in 70mm blow-up prints to show-off the visual effects work and this included a
six-track magnetic stereo soundtrack in Rank Film’s British release. Here, you get Dolby 2-track Mono that sounds
about as good as a mono mix-down from the era could. With the sixteen-track magnetic reel-to-reel music master, that
70mm sound, even if five of the six channels were restricted to the screen in
those older configurations (not 5.1 existed yet) could have sounded great. Maybe a future theatrical re-issue could
feature remastered DTS and Dolby 5.1 sound if Trumbull wanted that, as it seems
he loved 70mm as much as this writer does.
The score by Peter
Schikele (a.k.a. P.D.Q. Bach, his persona as a sort of “Weird Al” Yankovic of
Classical Music) remains impressive and holds up very well. The Joan Baez songs may date the film in
some respects, yet seem oddly appropriate in context to the narrative. It would have been nice to hear at least the
music in stereo (at least an isolated music tracks perhaps?), but the music
never intrudes or distracts from the story and that is why it is ultimately so
This is one of the most
loaded single DVDs Universal has issued to date and includes materials that are
making their debut here and all of which are making their home video debut,
except the original theatrical trailer and the nearly-hour long “Making Of Silent Running” that tied into the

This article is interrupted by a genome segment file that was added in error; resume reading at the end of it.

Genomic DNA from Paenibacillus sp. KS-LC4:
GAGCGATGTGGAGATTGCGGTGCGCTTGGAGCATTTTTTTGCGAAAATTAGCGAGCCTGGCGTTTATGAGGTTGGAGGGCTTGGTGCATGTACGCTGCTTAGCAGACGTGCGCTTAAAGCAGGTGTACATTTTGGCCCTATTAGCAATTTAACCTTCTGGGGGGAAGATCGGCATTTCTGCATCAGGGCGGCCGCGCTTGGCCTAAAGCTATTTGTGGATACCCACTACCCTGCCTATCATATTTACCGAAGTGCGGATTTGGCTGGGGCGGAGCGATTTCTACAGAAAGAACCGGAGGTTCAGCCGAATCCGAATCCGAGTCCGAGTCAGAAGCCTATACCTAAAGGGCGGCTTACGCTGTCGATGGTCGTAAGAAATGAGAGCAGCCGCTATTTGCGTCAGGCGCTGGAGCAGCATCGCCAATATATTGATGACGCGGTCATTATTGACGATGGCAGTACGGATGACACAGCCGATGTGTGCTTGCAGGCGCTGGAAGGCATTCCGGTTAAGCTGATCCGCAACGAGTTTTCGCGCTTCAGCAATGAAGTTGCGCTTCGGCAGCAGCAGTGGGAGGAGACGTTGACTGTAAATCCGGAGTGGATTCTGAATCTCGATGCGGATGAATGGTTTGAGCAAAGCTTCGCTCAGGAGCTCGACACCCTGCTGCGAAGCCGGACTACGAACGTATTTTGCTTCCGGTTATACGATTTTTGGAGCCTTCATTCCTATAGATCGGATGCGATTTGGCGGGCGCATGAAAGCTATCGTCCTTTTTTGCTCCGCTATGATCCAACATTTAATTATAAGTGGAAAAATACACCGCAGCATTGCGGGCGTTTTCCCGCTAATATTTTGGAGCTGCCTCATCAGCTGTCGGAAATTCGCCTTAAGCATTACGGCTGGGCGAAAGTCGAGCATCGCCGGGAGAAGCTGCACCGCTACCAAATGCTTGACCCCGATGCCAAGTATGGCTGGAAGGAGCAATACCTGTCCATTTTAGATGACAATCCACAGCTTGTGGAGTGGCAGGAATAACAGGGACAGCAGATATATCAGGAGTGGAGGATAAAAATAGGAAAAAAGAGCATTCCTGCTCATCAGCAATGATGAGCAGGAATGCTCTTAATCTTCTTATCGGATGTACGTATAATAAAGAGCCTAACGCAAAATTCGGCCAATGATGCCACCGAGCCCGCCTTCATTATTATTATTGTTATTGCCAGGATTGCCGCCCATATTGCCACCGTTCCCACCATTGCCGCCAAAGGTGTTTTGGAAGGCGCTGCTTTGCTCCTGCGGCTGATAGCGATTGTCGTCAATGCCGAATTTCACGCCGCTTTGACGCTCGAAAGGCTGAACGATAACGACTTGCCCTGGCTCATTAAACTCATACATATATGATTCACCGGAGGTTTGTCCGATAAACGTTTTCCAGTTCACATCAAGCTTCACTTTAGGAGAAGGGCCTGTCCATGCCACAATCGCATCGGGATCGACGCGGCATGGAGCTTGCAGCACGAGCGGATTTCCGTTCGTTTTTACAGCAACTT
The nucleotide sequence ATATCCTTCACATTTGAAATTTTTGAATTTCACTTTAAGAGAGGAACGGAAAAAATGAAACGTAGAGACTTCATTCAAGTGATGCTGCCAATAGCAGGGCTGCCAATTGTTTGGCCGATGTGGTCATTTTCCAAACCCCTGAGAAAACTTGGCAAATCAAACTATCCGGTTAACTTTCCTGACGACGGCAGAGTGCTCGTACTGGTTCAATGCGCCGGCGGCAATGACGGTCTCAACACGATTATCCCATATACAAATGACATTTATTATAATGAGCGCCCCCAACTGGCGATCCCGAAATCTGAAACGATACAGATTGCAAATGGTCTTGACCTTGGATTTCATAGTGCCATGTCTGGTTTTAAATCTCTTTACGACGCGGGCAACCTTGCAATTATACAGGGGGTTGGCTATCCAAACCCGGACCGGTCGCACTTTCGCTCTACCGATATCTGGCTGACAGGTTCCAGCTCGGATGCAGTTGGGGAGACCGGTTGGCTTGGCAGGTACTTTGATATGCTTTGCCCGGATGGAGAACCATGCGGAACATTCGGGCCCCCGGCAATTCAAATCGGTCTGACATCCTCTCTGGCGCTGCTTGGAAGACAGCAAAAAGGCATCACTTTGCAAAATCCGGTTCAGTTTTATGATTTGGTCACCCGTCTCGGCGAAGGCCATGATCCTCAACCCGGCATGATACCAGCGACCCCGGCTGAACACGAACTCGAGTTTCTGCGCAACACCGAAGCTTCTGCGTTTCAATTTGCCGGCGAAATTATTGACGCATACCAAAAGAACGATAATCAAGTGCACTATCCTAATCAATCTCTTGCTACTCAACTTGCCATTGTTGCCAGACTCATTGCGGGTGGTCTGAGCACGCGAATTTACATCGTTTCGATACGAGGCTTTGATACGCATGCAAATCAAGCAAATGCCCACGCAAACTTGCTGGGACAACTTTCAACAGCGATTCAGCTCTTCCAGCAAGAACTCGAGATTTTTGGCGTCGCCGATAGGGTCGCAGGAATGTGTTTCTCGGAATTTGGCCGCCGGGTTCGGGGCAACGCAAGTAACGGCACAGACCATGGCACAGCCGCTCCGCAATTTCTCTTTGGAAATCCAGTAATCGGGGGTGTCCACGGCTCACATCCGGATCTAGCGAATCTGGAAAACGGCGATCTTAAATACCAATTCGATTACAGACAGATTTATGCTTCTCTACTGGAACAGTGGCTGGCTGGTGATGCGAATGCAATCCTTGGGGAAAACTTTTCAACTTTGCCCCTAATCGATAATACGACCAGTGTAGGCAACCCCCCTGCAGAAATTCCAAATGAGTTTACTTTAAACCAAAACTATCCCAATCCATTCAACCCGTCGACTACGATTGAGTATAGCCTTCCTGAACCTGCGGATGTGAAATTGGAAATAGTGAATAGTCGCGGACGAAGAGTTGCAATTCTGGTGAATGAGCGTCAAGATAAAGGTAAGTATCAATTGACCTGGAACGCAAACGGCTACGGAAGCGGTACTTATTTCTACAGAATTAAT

film’s original theatrical release. You
also get brand new extras especially produced with this DVD in mind including a
too-short five-minutes-long on-camera reflection by Trumbull, a
ten-minutes-long one by Dern, an outstanding alternate audio commentary by
Trumbull and Dern and a longer program on Trumbull’s work and life. This excellent set of extras adds up to one
of the best single-DVD special editions I have ever seen, yet typical of
Universal Home Video when they get ambitious.
This is often.
It is amazing how much Silent Running continues to appreciate in value with
age. It is even better now than when I
last looked at it from the double-feature LaserDisc set that also included the
incredible Science Fiction thriller Colossus:
The Forbin Project (1970, which deserves a DVD this strong). The environment is an issue that will not go
away, especially with recent events, but the story-telling, smart script and
performances place this film far beyond the pro-environmental stance it takes.
The title is a reference
to a submarine trying to hide underwater and not be detected, which fits what
Lowell will have to do to save what he cherishes and protect what he believes
in. The film also deals with a theme in
Trumbull’s work that reoccurs in Brainstorm
(1983) and even his specialty productions like the Back To The Future – The Ride
attraction: the placement of personal, natural and meditative experiences in an
increasingly technologized world. If The Ride offers the viewer the
actual trip and Brainstorm
offers a tale of the dangers of dismembering individual experiences into
electronic medium in a film that foreran the idea of cyberspace by at least a
decade, then Silent Running
offers us the nightmare possibility of never being able to fully have those
experiences and what one man is willing to do to save that.
Many people have referred
to this film as a Cult Classic, but that often means a work is a failed piece,
which Silent Running
absolutely is not. There are even
political reasons some try to marginalize this film. Freeman Lowell is one of the cinema’s great Existentialist heroes
and as its ideas continue to rapidly increase in relevance, the film may
finally be recognized for the all-time classic it is. This DVD is a must-have for any serious collection and will
hopefully re-establish the film in its rightful place, once and for all.
- Nicholas Sheffo